The Costume Designer Who Creates Period Garments as Well as Superhero Suits
By the end of Autumn de Wilde's first feature film, an adaptation of Jane Austen's "Emma", the elaborate costuming, opulent fabrics, and lush pastels may leave you wondering: Who created the period attire? Who designed Emma's ethereal ball gown? How did the embroidery on Emma's dress match the flowers on the tree she stood next to when Mr. Knightley proposed marriage? If de Wilde's youthful reimagining of "Emma" rekindles interest in Jane Austen, much of the credit goes to costume designer Alexandra Byrne.
Byrne was born in Hampshire and grew up surrounded by many artistic influences. She grew up in Stratford-upon-Avon, where the Royal Shakespeare Company is based. The English designer had studied architecture at Bristol University and hoped to work in set design. To gain experience creating those rich illusory settings for the theatre stage, Byrne enrolled in the Motley Course at the English National Opera, where she was mentored by renowned theatre and opera costume and scenic designer Margaret Harris. Her costume and set design for Roger Michell's comedy play "Some Americans Abroad" earned her a Tony nomination for Best Set Design in 1989. However, through this process, Byrne discovered her true calling in costume design, making her greater recognition. She received a Best Costume Design award from the British Academy of Film and Television Arts (BAFTA) for Michell's television film "Persuasion" (1995), as well as a nomination for his television series "The Buddha of Suburbia" (1993). Byrne built on her early success, receiving her first Academy nomination for Best Costume Design in Kenneth Branagh's 1996 film adaptation of "Hamlet", and her first Academy award for the 2007 biopic "Elizabeth: The Golden Age" in which she dressed Cate Blanchett, who starred as the legendary monarch, in fabulous royal gowns.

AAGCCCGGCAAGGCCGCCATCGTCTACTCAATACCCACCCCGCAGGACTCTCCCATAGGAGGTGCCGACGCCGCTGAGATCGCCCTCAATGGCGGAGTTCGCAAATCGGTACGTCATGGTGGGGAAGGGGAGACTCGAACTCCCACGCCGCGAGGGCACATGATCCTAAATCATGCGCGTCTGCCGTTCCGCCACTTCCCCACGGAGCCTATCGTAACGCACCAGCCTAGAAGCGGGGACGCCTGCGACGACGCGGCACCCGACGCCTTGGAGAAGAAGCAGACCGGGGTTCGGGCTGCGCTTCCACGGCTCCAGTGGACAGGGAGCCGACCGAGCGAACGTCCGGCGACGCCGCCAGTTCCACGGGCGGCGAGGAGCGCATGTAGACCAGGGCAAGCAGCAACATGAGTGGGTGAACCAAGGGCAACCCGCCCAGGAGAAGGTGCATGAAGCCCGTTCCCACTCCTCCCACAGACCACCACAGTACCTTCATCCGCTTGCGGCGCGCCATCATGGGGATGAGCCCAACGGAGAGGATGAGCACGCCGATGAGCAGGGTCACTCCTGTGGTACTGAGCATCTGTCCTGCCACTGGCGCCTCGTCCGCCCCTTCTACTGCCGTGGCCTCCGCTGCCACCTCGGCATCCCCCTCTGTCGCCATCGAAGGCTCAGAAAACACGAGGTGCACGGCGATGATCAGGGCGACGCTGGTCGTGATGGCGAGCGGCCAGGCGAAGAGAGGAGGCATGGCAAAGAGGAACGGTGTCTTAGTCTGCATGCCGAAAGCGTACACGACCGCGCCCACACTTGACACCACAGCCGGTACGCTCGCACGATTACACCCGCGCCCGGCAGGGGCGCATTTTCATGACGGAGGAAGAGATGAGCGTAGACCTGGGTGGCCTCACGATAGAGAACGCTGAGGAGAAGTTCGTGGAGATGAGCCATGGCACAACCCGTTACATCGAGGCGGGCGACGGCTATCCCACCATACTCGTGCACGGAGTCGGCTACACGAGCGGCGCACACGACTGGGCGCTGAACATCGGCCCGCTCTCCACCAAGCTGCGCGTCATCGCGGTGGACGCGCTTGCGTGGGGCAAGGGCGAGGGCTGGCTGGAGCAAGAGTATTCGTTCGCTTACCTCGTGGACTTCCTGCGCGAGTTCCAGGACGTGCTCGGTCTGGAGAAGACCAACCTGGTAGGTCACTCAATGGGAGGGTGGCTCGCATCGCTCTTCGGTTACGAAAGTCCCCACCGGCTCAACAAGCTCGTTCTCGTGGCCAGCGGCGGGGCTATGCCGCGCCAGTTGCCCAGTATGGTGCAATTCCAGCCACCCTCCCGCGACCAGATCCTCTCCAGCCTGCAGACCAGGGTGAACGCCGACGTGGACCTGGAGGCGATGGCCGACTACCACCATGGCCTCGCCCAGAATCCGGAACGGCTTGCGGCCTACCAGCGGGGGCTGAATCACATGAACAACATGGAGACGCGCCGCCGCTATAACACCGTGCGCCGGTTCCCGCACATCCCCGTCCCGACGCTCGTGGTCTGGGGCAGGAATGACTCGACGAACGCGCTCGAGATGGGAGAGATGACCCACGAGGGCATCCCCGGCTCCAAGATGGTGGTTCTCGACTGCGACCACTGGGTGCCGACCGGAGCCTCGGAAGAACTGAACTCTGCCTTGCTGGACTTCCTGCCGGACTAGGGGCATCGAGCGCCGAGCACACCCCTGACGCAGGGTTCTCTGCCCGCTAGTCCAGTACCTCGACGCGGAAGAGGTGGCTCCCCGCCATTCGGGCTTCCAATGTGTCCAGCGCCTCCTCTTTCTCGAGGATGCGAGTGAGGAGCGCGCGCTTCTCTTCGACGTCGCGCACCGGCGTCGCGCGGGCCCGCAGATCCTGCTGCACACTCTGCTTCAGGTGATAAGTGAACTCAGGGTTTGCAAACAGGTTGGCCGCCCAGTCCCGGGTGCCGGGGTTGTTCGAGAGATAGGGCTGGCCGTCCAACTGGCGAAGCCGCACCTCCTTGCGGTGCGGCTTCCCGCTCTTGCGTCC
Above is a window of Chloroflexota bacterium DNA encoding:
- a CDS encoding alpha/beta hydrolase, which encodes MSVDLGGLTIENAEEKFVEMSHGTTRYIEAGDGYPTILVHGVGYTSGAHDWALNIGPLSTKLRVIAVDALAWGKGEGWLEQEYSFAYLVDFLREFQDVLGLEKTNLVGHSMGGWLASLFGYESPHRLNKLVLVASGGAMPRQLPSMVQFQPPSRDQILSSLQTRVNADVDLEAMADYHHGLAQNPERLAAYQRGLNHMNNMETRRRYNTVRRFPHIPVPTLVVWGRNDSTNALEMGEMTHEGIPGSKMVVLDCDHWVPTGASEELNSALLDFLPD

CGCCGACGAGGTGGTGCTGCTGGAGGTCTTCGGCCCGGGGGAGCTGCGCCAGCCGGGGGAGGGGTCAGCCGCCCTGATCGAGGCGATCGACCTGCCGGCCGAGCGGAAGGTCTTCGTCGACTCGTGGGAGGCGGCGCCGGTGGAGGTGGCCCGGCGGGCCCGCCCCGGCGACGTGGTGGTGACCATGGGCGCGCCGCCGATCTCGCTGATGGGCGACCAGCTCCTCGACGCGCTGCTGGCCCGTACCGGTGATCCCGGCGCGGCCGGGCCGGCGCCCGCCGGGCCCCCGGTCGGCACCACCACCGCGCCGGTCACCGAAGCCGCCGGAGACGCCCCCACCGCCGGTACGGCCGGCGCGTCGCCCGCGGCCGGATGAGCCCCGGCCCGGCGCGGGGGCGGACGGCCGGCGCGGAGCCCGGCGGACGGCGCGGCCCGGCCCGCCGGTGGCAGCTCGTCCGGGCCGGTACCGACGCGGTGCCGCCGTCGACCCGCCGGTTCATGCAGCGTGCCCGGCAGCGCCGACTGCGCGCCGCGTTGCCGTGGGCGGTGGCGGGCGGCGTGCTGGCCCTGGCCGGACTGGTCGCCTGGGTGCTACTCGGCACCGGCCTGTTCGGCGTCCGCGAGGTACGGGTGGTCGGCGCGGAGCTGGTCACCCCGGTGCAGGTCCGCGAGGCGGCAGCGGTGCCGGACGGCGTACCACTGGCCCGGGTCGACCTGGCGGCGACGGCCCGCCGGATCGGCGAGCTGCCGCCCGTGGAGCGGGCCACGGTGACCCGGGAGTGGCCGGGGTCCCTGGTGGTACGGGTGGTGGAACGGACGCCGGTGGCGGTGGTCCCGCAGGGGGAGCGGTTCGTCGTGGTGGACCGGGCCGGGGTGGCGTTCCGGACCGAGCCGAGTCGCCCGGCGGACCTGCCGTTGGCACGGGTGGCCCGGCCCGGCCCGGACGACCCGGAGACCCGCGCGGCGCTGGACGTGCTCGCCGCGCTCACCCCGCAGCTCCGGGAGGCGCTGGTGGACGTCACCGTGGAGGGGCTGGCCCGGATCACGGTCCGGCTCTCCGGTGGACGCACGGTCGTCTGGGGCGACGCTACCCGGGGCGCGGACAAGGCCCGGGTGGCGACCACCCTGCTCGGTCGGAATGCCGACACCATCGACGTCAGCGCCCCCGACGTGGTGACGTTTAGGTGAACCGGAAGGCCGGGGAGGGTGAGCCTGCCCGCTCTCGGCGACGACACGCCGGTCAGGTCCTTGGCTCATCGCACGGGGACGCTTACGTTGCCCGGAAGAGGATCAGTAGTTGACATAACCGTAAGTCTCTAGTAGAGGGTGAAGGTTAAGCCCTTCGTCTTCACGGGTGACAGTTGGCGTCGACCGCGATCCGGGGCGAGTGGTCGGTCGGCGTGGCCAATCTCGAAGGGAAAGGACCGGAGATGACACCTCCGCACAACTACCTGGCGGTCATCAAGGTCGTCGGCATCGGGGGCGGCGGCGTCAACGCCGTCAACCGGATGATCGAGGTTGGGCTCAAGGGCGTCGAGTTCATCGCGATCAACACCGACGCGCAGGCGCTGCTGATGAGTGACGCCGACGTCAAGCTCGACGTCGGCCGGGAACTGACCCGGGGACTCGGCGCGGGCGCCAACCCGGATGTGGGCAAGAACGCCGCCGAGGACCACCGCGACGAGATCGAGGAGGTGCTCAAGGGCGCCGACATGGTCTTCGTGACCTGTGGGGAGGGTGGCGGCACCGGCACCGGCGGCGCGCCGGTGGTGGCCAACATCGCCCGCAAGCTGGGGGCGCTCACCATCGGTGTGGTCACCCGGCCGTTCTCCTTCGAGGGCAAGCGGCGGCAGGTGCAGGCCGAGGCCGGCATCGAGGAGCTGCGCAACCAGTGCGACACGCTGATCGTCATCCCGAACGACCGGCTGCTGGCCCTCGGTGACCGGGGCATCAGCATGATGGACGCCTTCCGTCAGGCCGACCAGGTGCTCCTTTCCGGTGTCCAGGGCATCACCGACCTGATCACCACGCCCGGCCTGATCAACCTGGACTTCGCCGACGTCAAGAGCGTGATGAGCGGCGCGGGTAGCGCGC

In her three-decade career, Byrne has also suited up superheroes in Marvel blockbusters such as "Thor" (2011), "The Avengers" (2012), and "Doctor Strange" (2016). The 57-year-favorite old's design memory is from the filming of "Garden of Eden" (2010) in Spain, which was adapted from Ernest Hemingway's novel set in the Jazz Age. She designed a dress for Mena Suvari on a project where there was no time or money to overthink anything. Byrne said that the serendipity was the convergence of a good idea, a stunning piece of vintage gold lace fabric, brilliant cutting (from an incredible colleague, Dale Wibben), and Mena's embrace of the piece. This delivered a crucial storytelling moment in which Mena's character wanted to cause shock and outrage despite her vulnerability. Byrne was dressing the Royal Ballet in Frederick Ashton's "Cinderella" a comic ballet in which costumes, by convention, accentuate the dizzying routines, and we can surely expect Byrne to take it out of this world.